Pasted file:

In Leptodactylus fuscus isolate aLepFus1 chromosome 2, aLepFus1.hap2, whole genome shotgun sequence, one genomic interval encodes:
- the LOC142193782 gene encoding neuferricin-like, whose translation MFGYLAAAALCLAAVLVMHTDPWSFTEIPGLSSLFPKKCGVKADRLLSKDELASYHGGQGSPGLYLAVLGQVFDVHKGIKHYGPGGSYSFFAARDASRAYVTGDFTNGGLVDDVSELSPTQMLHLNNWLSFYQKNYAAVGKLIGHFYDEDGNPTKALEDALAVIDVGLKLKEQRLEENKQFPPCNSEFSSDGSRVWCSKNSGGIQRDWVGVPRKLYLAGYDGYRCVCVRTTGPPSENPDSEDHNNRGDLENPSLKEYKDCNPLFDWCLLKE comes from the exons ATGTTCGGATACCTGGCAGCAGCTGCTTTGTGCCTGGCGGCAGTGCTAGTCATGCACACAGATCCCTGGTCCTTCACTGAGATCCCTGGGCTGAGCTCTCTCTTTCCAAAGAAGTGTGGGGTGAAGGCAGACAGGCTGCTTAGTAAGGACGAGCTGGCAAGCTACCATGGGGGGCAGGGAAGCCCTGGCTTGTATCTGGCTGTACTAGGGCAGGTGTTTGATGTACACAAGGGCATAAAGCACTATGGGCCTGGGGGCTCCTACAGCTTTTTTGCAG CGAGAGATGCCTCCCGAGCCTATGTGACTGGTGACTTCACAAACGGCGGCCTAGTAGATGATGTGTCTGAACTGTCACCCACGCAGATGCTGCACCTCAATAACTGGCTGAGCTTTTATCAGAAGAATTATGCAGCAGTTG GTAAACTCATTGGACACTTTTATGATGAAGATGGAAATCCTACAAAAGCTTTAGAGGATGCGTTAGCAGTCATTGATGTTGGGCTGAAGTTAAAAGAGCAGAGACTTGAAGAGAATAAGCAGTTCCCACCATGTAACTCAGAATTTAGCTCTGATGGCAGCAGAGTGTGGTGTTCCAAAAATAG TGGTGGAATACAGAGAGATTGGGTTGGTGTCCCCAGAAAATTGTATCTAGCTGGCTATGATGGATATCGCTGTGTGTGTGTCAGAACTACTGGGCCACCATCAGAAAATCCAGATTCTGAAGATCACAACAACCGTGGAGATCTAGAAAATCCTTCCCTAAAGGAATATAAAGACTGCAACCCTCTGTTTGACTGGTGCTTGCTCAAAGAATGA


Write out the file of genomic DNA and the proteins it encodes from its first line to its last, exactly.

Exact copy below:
In Leptodactylus fuscus isolate aLepFus1 chromosome 2, aLepFus1.hap2, whole genome shotgun sequence, one genomic interval encodes:
- the LOC142193782 gene encoding neuferricin-like, whose translation MFGYLAAAALCLAAVLVMHTDPWSFTEIPGLSSLFPKKCGVKADRLLSKDELASYHGGQGSPGLYLAVLGQVFDVHKGIKHYGPGGSYSFFAARDASRAYVTGDFTNGGLVDDVSELSPTQMLHLNNWLSFYQKNYAAVGKLIGHFYDEDGNPTKALEDALAVIDVGLKLKEQRLEENKQFPPCNSEFSSDGSRVWCSKNSGGIQRDWVGVPRKLYLAGYDGYRCVCVRTTGPPSENPDSEDHNNRGDLENPSLKEYKDCNPLFDWCLLKE comes from the exons ATGTTCGGATACCTGGCAGCAGCTGCTTTGTGCCTGGCGGCAGTGCTAGTCATGCACACAGATCCCTGGTCCTTCACTGAGATCCCTGGGCTGAGCTCTCTCTTTCCAAAGAAGTGTGGGGTGAAGGCAGACAGGCTGCTTAGTAAGGACGAGCTGGCAAGCTACCATGGGGGGCAGGGAAGCCCTGGCTTGTATCTGGCTGTACTAGGGCAGGTGTTTGATGTACACAAGGGCATAAAGCACTATGGGCCTGGGGGCTCCTACAGCTTTTTTGCAG CGAGAGATGCCTCCCGAGCCTATGTGACTGGTGACTTCACAAACGGCGGCCTAGTAGATGATGTGTCTGAACTGTCACCCACGCAGATGCTGCACCTCAATAACTGGCTGAGCTTTTATCAGAAGAATTATGCAGCAGTTG GTAAACTCATTGGACACTTTTATGATGAAGATGGAAATCCTACAAAAGCTTTAGAGGATGCGTTAGCAGTCATTGATGTTGGGCTGAAGTTAAAAGAGCAGAGACTTGAAGAGAATAAGCAGTTCCCACCATGTAACTCAGAATTTAGCTCTGATGGCAGCAGAGTGTGGTGTTCCAAAAATAG TGGTGGAATACAGAGAGATTGGGTTGGTGTCCCCAGAAAATTGTATCTAGCTGGCTATGATGGATATCGCTGTGTGTGTGTCAGAACTACTGGGCCACCATCAGAAAATCCAGATTCTGAAGATCACAACAACCGTGGAGATCTAGAAAATCCTTCCCTAAAGGAATATAAAGACTGCAACCCTCTGTTTGACTGGTGCTTGCTCAAAGAATGA